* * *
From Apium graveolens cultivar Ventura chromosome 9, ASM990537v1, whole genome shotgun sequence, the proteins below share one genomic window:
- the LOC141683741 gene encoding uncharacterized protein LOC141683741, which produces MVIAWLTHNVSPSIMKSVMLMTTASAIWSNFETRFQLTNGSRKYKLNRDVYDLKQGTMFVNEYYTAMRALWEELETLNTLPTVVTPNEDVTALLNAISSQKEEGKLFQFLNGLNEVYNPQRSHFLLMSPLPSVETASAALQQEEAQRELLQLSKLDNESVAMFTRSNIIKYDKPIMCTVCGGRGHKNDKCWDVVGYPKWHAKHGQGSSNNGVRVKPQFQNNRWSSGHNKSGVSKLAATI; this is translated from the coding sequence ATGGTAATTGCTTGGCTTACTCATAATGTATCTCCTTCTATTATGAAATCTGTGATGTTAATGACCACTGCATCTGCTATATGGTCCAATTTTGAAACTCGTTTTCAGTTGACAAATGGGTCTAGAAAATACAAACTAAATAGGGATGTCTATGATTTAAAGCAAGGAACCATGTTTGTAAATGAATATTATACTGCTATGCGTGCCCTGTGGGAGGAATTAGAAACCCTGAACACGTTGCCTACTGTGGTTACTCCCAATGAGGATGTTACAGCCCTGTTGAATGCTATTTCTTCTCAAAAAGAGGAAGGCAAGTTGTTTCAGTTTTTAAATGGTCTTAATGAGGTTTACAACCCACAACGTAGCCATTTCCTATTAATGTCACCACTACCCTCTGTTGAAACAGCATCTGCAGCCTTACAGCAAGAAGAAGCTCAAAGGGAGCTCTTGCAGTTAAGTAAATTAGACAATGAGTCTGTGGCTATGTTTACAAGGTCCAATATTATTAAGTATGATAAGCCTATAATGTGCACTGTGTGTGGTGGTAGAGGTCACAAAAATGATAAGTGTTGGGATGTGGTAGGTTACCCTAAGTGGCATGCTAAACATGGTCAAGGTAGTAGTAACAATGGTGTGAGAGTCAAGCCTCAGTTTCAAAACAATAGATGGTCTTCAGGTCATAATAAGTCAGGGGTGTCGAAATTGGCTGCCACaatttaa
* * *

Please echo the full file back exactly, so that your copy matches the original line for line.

From Apium graveolens cultivar Ventura chromosome 9, ASM990537v1, whole genome shotgun sequence, the proteins below share one genomic window:
- the LOC141683741 gene encoding uncharacterized protein LOC141683741, which produces MVIAWLTHNVSPSIMKSVMLMTTASAIWSNFETRFQLTNGSRKYKLNRDVYDLKQGTMFVNEYYTAMRALWEELETLNTLPTVVTPNEDVTALLNAISSQKEEGKLFQFLNGLNEVYNPQRSHFLLMSPLPSVETASAALQQEEAQRELLQLSKLDNESVAMFTRSNIIKYDKPIMCTVCGGRGHKNDKCWDVVGYPKWHAKHGQGSSNNGVRVKPQFQNNRWSSGHNKSGVSKLAATI; this is translated from the coding sequence ATGGTAATTGCTTGGCTTACTCATAATGTATCTCCTTCTATTATGAAATCTGTGATGTTAATGACCACTGCATCTGCTATATGGTCCAATTTTGAAACTCGTTTTCAGTTGACAAATGGGTCTAGAAAATACAAACTAAATAGGGATGTCTATGATTTAAAGCAAGGAACCATGTTTGTAAATGAATATTATACTGCTATGCGTGCCCTGTGGGAGGAATTAGAAACCCTGAACACGTTGCCTACTGTGGTTACTCCCAATGAGGATGTTACAGCCCTGTTGAATGCTATTTCTTCTCAAAAAGAGGAAGGCAAGTTGTTTCAGTTTTTAAATGGTCTTAATGAGGTTTACAACCCACAACGTAGCCATTTCCTATTAATGTCACCACTACCCTCTGTTGAAACAGCATCTGCAGCCTTACAGCAAGAAGAAGCTCAAAGGGAGCTCTTGCAGTTAAGTAAATTAGACAATGAGTCTGTGGCTATGTTTACAAGGTCCAATATTATTAAGTATGATAAGCCTATAATGTGCACTGTGTGTGGTGGTAGAGGTCACAAAAATGATAAGTGTTGGGATGTGGTAGGTTACCCTAAGTGGCATGCTAAACATGGTCAAGGTAGTAGTAACAATGGTGTGAGAGTCAAGCCTCAGTTTCAAAACAATAGATGGTCTTCAGGTCATAATAAGTCAGGGGTGTCGAAATTGGCTGCCACaatttaa